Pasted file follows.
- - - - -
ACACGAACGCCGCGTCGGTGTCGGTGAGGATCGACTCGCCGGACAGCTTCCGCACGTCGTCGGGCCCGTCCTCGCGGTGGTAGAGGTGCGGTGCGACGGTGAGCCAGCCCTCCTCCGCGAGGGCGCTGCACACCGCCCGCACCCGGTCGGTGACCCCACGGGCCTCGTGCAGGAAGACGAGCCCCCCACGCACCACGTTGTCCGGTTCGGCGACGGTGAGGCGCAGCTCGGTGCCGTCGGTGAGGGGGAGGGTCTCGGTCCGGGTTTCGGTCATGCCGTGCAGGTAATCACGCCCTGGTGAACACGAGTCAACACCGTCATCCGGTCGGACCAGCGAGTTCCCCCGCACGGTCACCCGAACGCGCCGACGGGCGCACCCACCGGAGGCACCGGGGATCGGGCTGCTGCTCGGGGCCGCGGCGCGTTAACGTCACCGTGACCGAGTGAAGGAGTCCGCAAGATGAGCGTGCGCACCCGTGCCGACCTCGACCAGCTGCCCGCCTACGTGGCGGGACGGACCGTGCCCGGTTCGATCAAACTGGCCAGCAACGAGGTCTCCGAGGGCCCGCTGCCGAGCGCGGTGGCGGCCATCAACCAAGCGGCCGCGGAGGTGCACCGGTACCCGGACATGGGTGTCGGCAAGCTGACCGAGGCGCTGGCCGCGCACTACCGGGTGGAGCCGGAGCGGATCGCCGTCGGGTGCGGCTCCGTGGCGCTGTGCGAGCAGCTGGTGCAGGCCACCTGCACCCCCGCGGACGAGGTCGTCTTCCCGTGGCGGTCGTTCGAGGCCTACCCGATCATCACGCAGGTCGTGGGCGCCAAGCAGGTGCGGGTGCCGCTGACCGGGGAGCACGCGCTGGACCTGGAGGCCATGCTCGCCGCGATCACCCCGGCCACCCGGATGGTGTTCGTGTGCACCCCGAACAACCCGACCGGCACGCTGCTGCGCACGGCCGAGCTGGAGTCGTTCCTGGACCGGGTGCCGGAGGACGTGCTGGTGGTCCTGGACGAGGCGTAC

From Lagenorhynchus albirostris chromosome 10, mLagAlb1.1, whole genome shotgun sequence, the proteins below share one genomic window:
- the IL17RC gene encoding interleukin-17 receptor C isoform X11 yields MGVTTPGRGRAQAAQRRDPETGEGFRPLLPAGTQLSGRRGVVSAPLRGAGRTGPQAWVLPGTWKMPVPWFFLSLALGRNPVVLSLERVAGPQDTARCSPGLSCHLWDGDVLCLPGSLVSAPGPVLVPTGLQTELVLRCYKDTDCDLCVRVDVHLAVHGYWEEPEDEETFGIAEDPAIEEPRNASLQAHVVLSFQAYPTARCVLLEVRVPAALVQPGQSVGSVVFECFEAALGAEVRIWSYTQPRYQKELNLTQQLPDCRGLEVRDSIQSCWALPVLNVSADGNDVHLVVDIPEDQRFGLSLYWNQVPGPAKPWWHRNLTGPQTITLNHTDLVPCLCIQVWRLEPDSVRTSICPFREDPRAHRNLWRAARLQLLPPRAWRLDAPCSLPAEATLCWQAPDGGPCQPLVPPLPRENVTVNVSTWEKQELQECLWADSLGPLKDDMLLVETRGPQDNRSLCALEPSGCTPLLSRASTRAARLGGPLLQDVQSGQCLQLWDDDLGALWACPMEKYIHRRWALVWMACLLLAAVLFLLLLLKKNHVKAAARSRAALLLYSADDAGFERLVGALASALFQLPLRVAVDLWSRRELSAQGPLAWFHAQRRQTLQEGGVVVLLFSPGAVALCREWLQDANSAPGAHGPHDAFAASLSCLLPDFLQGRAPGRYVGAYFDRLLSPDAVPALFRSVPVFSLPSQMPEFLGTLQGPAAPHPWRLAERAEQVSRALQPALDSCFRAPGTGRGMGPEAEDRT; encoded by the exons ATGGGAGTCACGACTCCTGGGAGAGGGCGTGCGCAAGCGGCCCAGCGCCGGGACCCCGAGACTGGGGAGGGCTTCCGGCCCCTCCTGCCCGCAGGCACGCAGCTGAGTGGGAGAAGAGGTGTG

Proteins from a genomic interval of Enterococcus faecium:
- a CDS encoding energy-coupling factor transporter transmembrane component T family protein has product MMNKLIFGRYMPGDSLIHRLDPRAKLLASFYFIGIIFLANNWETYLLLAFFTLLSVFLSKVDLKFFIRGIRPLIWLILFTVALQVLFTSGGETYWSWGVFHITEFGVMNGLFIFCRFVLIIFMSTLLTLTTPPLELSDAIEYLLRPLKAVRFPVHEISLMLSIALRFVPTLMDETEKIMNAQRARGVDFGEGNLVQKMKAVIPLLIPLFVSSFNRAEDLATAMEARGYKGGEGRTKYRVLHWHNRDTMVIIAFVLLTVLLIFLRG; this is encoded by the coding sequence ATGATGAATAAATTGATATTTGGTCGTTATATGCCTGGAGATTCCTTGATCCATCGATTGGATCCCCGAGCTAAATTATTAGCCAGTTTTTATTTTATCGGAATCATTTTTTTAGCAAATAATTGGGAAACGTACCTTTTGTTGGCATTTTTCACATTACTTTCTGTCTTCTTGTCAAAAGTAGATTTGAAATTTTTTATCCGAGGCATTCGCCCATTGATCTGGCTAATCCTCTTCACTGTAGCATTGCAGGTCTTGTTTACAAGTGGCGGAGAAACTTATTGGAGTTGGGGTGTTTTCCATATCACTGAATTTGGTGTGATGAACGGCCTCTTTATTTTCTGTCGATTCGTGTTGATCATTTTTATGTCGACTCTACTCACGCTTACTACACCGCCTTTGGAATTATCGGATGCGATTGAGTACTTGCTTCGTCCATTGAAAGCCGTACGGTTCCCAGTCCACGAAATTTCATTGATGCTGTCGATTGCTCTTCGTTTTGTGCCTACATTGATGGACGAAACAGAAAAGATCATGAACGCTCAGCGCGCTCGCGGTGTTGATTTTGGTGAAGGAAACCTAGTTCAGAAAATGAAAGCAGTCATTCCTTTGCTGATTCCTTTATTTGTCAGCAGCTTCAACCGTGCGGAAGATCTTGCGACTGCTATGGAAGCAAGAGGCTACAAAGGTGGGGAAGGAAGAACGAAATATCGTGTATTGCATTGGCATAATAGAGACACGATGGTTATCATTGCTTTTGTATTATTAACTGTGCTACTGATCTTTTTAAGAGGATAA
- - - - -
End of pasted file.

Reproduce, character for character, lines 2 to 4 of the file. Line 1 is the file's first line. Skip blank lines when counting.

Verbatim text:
From Lagenorhynchus albirostris chromosome 10, mLagAlb1.1, whole genome shotgun sequence, the proteins below share one genomic window:
- the IL17RC gene encoding interleukin-17 receptor C isoform X11 yields MGVTTPGRGRAQAAQRRDPETGEGFRPLLPAGTQLSGRRGVVSAPLRGAGRTGPQAWVLPGTWKMPVPWFFLSLALGRNPVVLSLERVAGPQDTARCSPGLSCHLWDGDVLCLPGSLVSAPGPVLVPTGLQTELVLRCYKDTDCDLCVRVDVHLAVHGYWEEPEDEETFGIAEDPAIEEPRNASLQAHVVLSFQAYPTARCVLLEVRVPAALVQPGQSVGSVVFECFEAALGAEVRIWSYTQPRYQKELNLTQQLPDCRGLEVRDSIQSCWALPVLNVSADGNDVHLVVDIPEDQRFGLSLYWNQVPGPAKPWWHRNLTGPQTITLNHTDLVPCLCIQVWRLEPDSVRTSICPFREDPRAHRNLWRAARLQLLPPRAWRLDAPCSLPAEATLCWQAPDGGPCQPLVPPLPRENVTVNVSTWEKQELQECLWADSLGPLKDDMLLVETRGPQDNRSLCALEPSGCTPLLSRASTRAARLGGPLLQDVQSGQCLQLWDDDLGALWACPMEKYIHRRWALVWMACLLLAAVLFLLLLLKKNHVKAAARSRAALLLYSADDAGFERLVGALASALFQLPLRVAVDLWSRRELSAQGPLAWFHAQRRQTLQEGGVVVLLFSPGAVALCREWLQDANSAPGAHGPHDAFAASLSCLLPDFLQGRAPGRYVGAYFDRLLSPDAVPALFRSVPVFSLPSQMPEFLGTLQGPAAPHPWRLAERAEQVSRALQPALDSCFRAPGTGRGMGPEAEDRT; encoded by the exons ATGGGAGTCACGACTCCTGGGAGAGGGCGTGCGCAAGCGGCCCAGCGCCGGGACCCCGAGACTGGGGAGGGCTTCCGGCCCCTCCTGCCCGCAGGCACGCAGCTGAGTGGGAGAAGAGGTGTG

Proteins from a genomic interval of Enterococcus faecium: